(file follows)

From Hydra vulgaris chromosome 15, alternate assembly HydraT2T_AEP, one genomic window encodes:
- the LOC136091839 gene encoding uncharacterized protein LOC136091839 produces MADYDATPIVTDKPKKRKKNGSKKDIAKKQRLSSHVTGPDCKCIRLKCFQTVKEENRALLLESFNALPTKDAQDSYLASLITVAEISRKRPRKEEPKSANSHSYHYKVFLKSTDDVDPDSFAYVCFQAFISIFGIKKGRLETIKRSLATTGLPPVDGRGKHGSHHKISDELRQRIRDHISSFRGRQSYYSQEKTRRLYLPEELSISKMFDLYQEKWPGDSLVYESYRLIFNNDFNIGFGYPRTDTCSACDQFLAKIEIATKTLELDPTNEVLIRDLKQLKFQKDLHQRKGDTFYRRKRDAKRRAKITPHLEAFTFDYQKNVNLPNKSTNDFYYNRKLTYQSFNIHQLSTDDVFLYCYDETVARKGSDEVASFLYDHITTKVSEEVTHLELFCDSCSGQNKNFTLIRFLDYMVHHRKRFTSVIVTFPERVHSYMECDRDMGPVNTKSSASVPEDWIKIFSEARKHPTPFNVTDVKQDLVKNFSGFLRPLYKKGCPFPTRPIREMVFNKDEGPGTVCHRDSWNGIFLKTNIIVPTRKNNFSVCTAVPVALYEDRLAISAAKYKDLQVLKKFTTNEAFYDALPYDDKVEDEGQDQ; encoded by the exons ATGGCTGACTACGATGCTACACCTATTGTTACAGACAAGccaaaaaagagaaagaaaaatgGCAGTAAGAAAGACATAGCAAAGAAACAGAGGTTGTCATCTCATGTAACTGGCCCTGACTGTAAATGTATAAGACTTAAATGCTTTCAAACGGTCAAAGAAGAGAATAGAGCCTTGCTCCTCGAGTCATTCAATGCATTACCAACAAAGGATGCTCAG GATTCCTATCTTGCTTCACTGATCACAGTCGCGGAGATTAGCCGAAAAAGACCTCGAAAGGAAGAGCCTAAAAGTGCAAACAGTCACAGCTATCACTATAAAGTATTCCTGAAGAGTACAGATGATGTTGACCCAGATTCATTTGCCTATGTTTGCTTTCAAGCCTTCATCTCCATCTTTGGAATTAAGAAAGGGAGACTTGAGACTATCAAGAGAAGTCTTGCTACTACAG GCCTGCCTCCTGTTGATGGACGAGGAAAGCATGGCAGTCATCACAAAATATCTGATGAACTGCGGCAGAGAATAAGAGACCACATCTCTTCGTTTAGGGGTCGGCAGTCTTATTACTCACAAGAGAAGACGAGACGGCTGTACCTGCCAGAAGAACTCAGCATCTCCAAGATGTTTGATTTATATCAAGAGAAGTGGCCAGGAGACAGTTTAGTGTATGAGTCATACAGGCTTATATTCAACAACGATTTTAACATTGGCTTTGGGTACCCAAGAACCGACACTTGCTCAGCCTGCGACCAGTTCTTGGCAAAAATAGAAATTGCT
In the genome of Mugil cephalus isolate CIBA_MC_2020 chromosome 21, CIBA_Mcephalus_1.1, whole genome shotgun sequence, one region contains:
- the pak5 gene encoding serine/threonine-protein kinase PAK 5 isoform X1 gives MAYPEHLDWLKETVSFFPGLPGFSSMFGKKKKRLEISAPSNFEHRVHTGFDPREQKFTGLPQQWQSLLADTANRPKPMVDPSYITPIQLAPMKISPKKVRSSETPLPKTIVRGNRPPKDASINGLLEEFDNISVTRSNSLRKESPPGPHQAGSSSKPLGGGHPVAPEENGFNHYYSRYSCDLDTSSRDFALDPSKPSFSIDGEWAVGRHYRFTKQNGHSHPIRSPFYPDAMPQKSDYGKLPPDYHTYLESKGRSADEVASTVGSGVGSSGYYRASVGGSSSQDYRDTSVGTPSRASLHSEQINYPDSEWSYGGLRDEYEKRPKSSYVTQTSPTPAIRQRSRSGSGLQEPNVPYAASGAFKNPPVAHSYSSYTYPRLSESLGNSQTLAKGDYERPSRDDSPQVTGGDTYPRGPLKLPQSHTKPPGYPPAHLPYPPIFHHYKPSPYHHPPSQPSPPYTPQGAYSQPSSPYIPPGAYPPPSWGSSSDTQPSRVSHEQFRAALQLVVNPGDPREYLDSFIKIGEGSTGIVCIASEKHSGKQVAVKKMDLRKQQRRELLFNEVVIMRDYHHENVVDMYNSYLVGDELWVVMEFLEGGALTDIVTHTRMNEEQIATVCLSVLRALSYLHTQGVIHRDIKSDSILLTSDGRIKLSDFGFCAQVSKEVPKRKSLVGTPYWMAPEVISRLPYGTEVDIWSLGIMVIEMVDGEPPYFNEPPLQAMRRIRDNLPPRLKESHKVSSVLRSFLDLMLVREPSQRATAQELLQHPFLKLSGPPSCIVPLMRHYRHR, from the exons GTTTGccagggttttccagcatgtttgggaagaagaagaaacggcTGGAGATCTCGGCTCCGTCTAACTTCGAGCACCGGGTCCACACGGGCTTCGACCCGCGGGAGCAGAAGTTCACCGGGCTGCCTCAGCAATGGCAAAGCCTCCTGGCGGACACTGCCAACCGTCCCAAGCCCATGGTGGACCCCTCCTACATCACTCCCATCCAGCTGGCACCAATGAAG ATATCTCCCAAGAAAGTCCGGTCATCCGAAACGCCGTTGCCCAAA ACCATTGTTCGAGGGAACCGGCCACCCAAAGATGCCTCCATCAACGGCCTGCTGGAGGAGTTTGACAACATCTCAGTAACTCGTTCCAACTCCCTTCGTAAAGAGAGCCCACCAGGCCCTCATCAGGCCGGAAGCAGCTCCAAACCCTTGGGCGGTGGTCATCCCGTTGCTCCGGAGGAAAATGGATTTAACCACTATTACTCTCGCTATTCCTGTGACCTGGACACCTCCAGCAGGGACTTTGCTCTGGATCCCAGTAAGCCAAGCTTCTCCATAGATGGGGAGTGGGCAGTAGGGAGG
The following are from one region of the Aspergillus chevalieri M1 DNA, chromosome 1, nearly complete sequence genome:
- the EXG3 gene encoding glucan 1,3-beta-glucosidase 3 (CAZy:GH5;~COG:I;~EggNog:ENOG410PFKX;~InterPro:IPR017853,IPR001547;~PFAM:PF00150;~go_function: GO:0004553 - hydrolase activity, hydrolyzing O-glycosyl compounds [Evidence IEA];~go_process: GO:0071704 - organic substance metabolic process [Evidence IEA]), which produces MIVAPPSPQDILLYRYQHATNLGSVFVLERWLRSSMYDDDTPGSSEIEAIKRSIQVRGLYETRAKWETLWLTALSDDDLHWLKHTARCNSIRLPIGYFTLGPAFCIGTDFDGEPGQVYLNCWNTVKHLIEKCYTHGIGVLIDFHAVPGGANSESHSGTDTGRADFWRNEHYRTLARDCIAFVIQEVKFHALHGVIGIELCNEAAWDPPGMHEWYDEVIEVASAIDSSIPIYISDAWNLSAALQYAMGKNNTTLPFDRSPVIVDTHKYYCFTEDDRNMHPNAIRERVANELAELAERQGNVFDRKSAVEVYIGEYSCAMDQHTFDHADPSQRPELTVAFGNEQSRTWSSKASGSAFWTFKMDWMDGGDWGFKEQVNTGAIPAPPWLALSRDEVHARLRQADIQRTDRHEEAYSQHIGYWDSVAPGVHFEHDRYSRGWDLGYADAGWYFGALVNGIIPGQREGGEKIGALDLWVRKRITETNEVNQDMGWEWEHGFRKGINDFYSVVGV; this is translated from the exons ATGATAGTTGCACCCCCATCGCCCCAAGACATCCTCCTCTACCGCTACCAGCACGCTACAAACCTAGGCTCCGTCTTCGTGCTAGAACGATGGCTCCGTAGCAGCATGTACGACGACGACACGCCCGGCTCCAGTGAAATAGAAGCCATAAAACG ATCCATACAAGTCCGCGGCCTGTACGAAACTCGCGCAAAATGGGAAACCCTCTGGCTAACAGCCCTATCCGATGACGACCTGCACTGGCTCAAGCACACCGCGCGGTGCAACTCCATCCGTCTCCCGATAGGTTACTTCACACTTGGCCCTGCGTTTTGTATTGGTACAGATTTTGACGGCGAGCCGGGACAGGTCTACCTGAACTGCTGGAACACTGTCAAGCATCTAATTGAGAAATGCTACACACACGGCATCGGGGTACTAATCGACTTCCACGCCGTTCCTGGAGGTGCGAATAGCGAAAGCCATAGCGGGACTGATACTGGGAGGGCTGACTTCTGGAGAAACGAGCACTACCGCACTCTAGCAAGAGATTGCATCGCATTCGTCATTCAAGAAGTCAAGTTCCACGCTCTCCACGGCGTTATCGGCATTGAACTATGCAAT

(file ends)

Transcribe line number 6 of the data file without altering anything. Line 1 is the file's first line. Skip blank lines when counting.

- the EXG3 gene encoding glucan 1,3-beta-glucosidase 3 (CAZy:GH5;~COG:I;~EggNog:ENOG410PFKX;~InterPro:IPR017853,IPR001547;~PFAM:PF00150;~go_function: GO:0004553 - hydrolase activity, hydrolyzing O-glycosyl compounds [Evidence IEA];~go_process: GO:0071704 - organic substance metabolic process [Evidence IEA]), which produces MIVAPPSPQDILLYRYQHATNLGSVFVLERWLRSSMYDDDTPGSSEIEAIKRSIQVRGLYETRAKWETLWLTALSDDDLHWLKHTARCNSIRLPIGYFTLGPAFCIGTDFDGEPGQVYLNCWNTVKHLIEKCYTHGIGVLIDFHAVPGGANSESHSGTDTGRADFWRNEHYRTLARDCIAFVIQEVKFHALHGVIGIELCNEAAWDPPGMHEWYDEVIEVASAIDSSIPIYISDAWNLSAALQYAMGKNNTTLPFDRSPVIVDTHKYYCFTEDDRNMHPNAIRERVANELAELAERQGNVFDRKSAVEVYIGEYSCAMDQHTFDHADPSQRPELTVAFGNEQSRTWSSKASGSAFWTFKMDWMDGGDWGFKEQVNTGAIPAPPWLALSRDEVHARLRQADIQRTDRHEEAYSQHIGYWDSVAPGVHFEHDRYSRGWDLGYADAGWYFGALVNGIIPGQREGGEKIGALDLWVRKRITETNEVNQDMGWEWEHGFRKGINDFYSVVGV; this is translated from the exons ATGATAGTTGCACCCCCATCGCCCCAAGACATCCTCCTCTACCGCTACCAGCACGCTACAAACCTAGGCTCCGTCTTCGTGCTAGAACGATGGCTCCGTAGCAGCATGTACGACGACGACACGCCCGGCTCCAGTGAAATAGAAGCCATAAAACG ATCCATACAAGTCCGCGGCCTGTACGAAACTCGCGCAAAATGGGAAACCCTCTGGCTAACAGCCCTATCCGATGACGACCTGCACTGGCTCAAGCACACCGCGCGGTGCAACTCCATCCGTCTCCCGATAGGTTACTTCACACTTGGCCCTGCGTTTTGTATTGGTACAGATTTTGACGGCGAGCCGGGACAGGTCTACCTGAACTGCTGGAACACTGTCAAGCATCTAATTGAGAAATGCTACACACACGGCATCGGGGTACTAATCGACTTCCACGCCGTTCCTGGAGGTGCGAATAGCGAAAGCCATAGCGGGACTGATACTGGGAGGGCTGACTTCTGGAGAAACGAGCACTACCGCACTCTAGCAAGAGATTGCATCGCATTCGTCATTCAAGAAGTCAAGTTCCACGCTCTCCACGGCGTTATCGGCATTGAACTATGCAAT